Although Pete and Clive and the older kids use to mock him for it, he didn’t
care. He knew with certainty when he ran like that it made him go faster. Ian
wished he was a horse at times, but that was something he would never tell his
friends. Smiling, he knew what he was going to draw: a horse at full gallop.
Hunkering down, he began the smooth curve of its belly. That one swooping line
was perfect, but his pink chalk had started to whittle quickly. After
retrieving the rest of his stash and speedily removing more of the cardboard
backing he was ready to continue.

The legs, fetlocks and hooves, muscle lines and veins flowed easily onto the path. From neck to back
through to rear and hind quarters were all done in one fluid motion. He was
lost in the gliding contours and could almost feel the watery flow of the
outline as it took shape. Drawing did that to him sometimes.

Standing, he examined his progress. It was good, perhaps the best he ever accomplished, but it was
far from finished. One misjudged stroke and the whole thing could be ruined.
The placement of the furthest front leg was difficult, but he struggled
through. The powerful neck where it rolled and joined the crux of the jaw was
the finest he ever achieved, he was positive. Flaring nostrils, the bridge of
its nose, fierce eyes and pricked ears followed shortly. Ian considered placing
a saddle, harness and bit on the animal, or even a rider, but he opted not to.
He was not the best at drawing peoples faces and was afraid he would spoil the
horse. Besides, in Ian’s mind he was the riderless horse running free over lush
grassland. The last of the outlines were slashes of a pink ruffled mane and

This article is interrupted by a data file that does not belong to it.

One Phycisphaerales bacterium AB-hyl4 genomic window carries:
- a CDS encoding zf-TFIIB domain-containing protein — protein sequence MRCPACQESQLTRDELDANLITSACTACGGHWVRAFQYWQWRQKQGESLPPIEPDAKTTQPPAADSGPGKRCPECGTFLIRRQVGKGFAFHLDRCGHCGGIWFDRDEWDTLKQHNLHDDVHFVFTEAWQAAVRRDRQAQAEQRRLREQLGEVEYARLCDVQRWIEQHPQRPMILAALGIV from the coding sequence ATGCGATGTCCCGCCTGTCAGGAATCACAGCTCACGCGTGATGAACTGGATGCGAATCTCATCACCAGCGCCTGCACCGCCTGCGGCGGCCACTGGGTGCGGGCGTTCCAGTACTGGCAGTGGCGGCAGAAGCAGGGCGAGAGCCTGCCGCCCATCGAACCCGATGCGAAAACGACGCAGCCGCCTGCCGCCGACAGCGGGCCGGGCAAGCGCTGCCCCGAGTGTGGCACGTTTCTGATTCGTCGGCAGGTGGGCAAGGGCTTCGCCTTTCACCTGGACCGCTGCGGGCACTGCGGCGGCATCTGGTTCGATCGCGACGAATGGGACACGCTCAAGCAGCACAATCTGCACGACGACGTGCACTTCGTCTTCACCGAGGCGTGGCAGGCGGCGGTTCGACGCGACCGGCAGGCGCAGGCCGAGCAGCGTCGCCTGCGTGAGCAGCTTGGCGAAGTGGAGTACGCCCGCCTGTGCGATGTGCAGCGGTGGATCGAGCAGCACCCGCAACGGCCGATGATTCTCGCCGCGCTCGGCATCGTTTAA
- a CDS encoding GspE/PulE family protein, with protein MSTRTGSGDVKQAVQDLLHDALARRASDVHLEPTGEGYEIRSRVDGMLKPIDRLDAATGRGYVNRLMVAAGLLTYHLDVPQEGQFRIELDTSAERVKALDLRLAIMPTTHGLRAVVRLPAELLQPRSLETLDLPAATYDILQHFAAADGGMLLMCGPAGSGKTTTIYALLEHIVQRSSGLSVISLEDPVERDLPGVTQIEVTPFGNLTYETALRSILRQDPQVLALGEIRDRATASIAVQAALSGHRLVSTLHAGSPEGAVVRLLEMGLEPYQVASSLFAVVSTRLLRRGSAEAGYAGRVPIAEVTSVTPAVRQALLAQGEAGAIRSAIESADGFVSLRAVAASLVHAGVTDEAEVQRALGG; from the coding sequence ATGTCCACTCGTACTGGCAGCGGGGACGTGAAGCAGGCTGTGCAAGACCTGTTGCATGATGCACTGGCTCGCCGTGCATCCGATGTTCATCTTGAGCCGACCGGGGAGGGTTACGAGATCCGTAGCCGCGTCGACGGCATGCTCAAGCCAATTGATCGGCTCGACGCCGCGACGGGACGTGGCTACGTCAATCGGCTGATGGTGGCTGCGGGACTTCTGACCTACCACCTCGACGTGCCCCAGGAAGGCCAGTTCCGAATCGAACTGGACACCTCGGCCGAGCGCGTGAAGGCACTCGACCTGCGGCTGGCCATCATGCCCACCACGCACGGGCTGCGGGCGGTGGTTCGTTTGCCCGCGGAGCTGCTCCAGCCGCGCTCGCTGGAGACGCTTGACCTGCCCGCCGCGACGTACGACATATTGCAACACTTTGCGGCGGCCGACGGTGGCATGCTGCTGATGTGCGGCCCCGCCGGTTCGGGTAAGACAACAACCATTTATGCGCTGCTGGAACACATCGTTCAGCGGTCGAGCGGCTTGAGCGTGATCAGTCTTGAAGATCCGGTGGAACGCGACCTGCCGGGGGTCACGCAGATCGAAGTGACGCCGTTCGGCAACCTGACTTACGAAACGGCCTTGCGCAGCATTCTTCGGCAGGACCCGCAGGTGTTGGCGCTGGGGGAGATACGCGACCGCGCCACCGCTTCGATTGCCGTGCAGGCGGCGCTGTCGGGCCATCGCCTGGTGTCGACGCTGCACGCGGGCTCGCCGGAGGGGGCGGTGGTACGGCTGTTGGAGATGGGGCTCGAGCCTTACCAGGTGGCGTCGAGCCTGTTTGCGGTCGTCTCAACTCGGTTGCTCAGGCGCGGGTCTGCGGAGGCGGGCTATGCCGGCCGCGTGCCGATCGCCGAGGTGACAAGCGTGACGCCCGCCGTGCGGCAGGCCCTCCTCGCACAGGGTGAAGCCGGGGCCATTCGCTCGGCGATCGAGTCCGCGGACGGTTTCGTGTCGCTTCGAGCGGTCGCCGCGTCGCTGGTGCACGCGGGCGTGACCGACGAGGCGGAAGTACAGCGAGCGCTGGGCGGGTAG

wild strands of tail hair. His chalk was dwindling fast. He hoped he had enough
to complete the shading of the animal’s to add power to its form. With the last
of the plaster he managed to lightly etch the grasslands the horse was
galloping over. It was finished.

Stiff limbed and covered in pink powder, he stood to take in his work. The light had faded since he had
begun. He had never been so absorbed in a drawing before, or so pleased with
his efforts. Always, even with his favourite drawings at home¸ there were still
things he wanted to change or never got quite right. This was by far the finest
thing he ever did. He was so lost in his labour that he didn’t notice Pete and
Clive standing to the side of the gates.

Embarrassed, he hung his head waiting for the slagging to begin, but it never did. His friends stared at
him, before briefly exchanging a look at each other. ‘It’s bloody cool,’ Pete
said sincerely.

Clive remained silent, but nodded his agreement. There was something about Clive’s expression Ian
never saw before: a look of jealousy. It was right then the first splashes of
rain began to fall. Ian was certain Clive briefly grinned out of spite, but
would never admit it. All three looked down silently as a heavy volley of rain
bombarded onto his creation. Great splodges of pink erupted with each drop. Ian
felt queasy. It was not fair, but he hadn’t time to dwell on it.

‘Ian? Ian, get in here before you catch you death. Tea’s just ready. Get in.’ As he plodded towards
his home his mother continued, ‘What on earth happened to your clothes?’

His clothes were blemished in pink dust. Shrugging was the most he could manage. Words escaped
him. The best thing he had ever achieved was getting washed away and all his
mother cared about was his damn clothes.

‘Up them stairs with you, straight away, and have a wash before tea,’ she said as he stepped into
the hallway. She let out a sigh of disapproval and shook her head as he passed
her. ‘I only got them dry last night…. I don’t know?’ she muttered as he
stomped up the stairs.

‘Ah, leave the boy alone,’ his father called from the kitchen. Ian didn’t wait to hear her reply.
In his room, he stood by the window looking at the streams of pink trailing
into the shore. A vanishing smudged outline was all that was left and that too
would soon be gone along with his joy. Clive and Pete went running back to
their homes, and all other life in the cul-de-sac had fled. The Green was
empty. Ian felt empty too. Closing the curtains, he tried his best not to look
at the other pictures up on his wall. Ian undressed and tossed his clothes into
the wash basket. A minor thud sounded as something landed on the floor. Bending
down, he discovered one last piece of plaster had fallen from his pocket.

Ian snatched it up and buried it in the back of his drawer. A slight smile crept across his face. He
would ride another day.